Boeing could temporarily shut down the 737 MAX production line in Renton if delays continue with the jet.

Boeing CEO Dennis Muilenburg said on an earnings call Wednesday that he believed the 737 MAX may be recertified in September but acknowledged that is in the hands of the Federal Aviation Administration and global regulators.

RELATED: Boeing reports nearly $3 billion loss in second quarter

If extended delays continue Muilenburg said the company would consider different options, including changing the 737 production rate and even temporarily shutting down production.

Boeing announced in April it planned to reduce its 737 production rate by 19% to 42 planes per month after deliveries were stalled pending FAA certification of safety software improvements.

Muilenburg said on the call that going below the current production rate would be a tricky exercise and a temporary shutdown may make more sense. However, Muilenburg acknowledged the risk of losing those workers and said Boeing is "working every dimension we can to maintain that workforce." 

Once Boeing begins delivering planes again the production rate will remain at 42 jets per month and the company plans to rebuild to 57 jets per month in 2020. Muilenburg hoped deliveries would begin again early in the fourth quarter.

Boeing is fighting to improve its reputation following two deadly crashes that were only months apart. A total of 346 people died.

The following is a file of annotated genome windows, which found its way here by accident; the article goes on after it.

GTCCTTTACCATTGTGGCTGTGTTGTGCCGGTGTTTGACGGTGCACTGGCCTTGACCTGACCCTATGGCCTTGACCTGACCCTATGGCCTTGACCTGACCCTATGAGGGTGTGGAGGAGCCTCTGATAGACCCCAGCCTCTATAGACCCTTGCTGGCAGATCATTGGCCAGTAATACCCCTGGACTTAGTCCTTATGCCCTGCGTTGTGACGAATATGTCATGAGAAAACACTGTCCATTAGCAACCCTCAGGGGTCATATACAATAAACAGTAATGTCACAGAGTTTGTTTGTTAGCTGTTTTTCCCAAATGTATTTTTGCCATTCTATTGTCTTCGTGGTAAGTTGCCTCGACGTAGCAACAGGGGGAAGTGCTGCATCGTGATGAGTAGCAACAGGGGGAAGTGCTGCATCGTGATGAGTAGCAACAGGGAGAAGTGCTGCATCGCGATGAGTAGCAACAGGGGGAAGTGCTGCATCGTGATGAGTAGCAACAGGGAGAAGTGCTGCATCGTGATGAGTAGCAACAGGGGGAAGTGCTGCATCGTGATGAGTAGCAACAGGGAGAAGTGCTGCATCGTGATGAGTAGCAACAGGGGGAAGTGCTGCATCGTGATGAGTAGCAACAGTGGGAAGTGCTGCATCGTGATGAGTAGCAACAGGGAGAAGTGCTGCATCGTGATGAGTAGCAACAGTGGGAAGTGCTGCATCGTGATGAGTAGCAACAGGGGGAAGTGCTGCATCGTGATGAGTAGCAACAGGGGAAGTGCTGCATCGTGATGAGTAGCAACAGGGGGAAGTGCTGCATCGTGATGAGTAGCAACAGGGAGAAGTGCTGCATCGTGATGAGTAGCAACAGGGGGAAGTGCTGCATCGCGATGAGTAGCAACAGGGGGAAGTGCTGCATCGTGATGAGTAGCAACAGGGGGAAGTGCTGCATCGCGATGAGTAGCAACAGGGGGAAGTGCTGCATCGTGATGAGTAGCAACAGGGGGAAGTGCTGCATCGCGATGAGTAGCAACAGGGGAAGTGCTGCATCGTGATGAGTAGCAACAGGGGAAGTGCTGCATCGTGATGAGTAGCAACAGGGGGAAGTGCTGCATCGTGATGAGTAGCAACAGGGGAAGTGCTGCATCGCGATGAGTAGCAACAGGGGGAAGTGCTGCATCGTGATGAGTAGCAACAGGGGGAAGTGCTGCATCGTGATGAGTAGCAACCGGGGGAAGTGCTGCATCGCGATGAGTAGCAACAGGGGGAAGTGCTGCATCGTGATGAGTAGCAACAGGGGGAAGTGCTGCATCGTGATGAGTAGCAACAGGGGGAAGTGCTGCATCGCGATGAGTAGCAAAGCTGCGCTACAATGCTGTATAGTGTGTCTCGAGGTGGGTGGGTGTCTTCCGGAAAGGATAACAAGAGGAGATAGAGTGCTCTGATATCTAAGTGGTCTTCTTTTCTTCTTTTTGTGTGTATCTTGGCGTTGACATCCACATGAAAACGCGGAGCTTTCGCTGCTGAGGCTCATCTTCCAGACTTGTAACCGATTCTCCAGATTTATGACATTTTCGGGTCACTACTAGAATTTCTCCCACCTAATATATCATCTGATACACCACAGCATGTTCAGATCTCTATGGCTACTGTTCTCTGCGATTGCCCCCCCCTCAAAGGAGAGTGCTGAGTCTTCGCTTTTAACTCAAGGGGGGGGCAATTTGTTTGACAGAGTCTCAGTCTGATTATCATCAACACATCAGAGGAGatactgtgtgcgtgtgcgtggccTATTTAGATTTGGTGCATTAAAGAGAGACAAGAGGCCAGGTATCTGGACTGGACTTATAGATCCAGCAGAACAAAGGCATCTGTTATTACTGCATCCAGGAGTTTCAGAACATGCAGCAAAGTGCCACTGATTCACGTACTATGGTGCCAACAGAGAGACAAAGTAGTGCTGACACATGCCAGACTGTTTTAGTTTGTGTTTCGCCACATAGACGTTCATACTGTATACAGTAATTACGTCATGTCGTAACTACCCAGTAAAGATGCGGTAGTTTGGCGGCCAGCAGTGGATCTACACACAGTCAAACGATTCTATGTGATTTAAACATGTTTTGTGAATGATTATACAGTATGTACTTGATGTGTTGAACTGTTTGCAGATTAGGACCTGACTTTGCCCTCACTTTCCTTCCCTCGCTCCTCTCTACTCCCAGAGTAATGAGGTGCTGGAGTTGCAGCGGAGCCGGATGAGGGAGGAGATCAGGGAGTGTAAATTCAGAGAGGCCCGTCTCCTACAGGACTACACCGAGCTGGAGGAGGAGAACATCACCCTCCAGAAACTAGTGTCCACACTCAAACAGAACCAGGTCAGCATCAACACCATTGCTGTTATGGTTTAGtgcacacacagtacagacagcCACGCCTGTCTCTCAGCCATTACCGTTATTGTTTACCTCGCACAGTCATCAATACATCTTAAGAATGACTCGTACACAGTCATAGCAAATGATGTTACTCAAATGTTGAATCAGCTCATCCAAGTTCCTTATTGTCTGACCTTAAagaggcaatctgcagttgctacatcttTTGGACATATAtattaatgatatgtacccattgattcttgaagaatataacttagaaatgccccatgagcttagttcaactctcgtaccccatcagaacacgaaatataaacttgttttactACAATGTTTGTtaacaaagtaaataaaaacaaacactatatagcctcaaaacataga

The 737 MAX jets have been grounded around the world since March.

Boeing has reported a second quarter loss of nearly $3 billion as it absorbed the financial damage caused by the grounding. The giant aircraft maker said Wednesday that revenue plunged 35% from a year earlier, as it was unable to deliver any new MAX jets.

The Chicago-based company, which builds planes in Washington state and South Carolina, said it lost $2.94 billion in the quarter, compared with a profit of $2.20 billion a year earlier. It reported an adjusted loss of $5.82 per share.

Boeing says it will take a $4.9 billion charge to cover possible compensation to airlines whose MAX jets remain grounded. 

Back in March, there was a sense of uneasiness in Renton following the crashes and grounding of the 737 MAX 8. 

Boeing provides an estimated 12,000 jobs in Renton. It is the city's largest employer with an economy that orbits around the 737.